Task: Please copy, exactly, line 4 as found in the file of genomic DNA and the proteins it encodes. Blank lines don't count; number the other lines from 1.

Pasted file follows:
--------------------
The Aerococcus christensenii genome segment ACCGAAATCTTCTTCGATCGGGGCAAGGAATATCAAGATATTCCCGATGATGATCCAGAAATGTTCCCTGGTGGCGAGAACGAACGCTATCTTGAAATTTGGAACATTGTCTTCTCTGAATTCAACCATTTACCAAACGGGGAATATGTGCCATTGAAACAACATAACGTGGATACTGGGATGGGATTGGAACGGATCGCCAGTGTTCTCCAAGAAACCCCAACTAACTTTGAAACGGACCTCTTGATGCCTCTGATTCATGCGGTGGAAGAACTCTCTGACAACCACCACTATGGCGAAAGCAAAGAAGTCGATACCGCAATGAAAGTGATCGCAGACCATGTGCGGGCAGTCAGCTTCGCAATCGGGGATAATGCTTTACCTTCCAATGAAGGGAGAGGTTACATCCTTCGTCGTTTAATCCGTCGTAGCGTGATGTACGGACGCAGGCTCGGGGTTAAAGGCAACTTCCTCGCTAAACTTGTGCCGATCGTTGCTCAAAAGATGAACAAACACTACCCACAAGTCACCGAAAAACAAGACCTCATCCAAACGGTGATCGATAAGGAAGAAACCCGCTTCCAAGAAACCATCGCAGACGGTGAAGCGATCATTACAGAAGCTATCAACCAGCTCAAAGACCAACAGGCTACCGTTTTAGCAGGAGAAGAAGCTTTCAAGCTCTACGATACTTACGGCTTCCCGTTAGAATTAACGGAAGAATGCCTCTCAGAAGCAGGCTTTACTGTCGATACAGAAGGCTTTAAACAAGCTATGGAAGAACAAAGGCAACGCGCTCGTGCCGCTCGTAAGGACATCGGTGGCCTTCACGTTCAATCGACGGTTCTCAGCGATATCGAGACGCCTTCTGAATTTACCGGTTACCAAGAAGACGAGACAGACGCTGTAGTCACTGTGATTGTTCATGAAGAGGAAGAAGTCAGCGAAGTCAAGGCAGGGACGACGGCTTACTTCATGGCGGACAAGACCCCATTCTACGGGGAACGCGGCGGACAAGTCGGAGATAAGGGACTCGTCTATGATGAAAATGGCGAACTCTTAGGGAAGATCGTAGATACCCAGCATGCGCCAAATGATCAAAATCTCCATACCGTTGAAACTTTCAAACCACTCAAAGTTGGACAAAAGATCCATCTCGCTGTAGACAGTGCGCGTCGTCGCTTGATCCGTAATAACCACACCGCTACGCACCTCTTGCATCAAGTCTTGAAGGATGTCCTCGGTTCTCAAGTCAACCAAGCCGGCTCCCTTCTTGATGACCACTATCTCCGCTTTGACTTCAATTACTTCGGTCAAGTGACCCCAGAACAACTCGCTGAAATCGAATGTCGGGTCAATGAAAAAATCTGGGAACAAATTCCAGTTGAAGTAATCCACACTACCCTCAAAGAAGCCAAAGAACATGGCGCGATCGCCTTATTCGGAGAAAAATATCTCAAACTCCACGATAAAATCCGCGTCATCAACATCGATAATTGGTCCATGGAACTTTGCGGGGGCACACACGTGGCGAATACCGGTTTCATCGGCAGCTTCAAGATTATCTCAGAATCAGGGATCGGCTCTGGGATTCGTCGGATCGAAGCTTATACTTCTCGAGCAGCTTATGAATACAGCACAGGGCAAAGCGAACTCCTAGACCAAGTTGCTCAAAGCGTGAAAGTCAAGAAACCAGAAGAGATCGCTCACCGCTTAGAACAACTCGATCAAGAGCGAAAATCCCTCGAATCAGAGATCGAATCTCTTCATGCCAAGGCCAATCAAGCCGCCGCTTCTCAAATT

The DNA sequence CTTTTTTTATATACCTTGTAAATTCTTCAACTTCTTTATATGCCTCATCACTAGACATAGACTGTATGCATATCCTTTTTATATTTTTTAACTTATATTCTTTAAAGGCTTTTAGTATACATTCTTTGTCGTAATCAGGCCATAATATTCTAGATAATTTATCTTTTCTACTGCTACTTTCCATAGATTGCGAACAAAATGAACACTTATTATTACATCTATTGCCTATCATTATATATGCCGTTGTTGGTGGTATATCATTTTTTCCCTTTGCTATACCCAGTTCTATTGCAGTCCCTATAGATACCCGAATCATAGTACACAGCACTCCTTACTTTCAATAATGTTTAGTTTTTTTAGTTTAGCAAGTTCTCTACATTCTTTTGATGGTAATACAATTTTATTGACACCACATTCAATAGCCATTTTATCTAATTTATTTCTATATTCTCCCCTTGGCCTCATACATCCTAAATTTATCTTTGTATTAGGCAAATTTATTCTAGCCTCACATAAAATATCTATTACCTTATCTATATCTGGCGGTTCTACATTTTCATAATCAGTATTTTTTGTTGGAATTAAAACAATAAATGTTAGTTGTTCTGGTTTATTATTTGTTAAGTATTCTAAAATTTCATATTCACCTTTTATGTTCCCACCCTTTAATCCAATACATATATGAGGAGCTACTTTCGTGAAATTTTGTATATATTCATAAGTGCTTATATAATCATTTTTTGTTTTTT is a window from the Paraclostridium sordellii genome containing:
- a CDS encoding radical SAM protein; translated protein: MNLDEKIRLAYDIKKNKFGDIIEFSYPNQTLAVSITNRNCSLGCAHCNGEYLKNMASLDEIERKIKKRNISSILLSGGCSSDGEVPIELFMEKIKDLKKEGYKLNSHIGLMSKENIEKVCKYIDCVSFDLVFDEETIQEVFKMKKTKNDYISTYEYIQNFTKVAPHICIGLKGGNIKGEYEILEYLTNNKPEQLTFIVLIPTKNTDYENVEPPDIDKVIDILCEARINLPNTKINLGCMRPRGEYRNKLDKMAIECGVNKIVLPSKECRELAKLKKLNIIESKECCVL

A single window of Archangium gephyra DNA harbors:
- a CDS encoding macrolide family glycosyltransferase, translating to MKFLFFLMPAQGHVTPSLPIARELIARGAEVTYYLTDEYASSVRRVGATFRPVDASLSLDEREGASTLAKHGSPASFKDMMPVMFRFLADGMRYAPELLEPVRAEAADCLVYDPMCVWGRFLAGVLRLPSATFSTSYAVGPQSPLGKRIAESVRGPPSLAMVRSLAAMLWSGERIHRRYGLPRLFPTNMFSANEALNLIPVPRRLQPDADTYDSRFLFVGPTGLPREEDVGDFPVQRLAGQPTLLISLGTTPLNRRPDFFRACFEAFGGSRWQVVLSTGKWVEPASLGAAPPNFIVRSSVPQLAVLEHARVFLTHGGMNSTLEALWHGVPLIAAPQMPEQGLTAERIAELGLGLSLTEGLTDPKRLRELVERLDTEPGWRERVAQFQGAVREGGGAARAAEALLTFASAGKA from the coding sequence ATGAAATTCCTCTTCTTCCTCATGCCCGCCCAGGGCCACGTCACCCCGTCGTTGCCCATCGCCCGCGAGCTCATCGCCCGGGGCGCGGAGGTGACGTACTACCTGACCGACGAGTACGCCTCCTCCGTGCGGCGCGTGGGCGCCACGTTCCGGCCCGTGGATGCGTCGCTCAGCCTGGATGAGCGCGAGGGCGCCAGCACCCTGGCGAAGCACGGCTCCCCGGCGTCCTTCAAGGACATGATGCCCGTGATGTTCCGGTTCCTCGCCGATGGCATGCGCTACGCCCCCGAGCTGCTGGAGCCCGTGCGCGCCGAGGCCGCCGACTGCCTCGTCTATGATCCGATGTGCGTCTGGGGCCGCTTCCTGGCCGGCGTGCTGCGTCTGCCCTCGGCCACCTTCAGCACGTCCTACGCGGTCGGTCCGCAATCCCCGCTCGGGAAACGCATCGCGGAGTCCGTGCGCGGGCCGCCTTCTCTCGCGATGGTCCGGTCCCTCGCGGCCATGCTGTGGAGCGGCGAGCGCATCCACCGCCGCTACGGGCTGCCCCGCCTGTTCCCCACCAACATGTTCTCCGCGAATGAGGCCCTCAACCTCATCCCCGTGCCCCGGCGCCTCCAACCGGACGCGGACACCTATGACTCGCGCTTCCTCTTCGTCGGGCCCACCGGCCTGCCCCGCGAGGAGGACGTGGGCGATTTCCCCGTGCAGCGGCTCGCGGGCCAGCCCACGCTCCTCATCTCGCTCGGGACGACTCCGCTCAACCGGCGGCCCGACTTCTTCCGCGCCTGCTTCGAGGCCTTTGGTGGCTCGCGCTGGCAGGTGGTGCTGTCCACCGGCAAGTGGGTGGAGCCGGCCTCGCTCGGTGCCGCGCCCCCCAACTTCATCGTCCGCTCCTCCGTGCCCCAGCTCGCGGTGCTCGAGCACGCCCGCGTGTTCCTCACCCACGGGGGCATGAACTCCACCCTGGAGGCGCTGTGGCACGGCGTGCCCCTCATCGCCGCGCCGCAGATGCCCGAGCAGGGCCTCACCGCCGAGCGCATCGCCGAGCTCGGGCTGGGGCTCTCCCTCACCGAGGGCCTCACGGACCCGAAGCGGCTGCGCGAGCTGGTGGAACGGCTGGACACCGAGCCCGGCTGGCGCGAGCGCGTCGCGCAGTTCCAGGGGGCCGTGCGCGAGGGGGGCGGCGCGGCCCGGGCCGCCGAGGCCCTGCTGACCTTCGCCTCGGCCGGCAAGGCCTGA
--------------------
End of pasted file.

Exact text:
A single window of Archangium gephyra DNA harbors: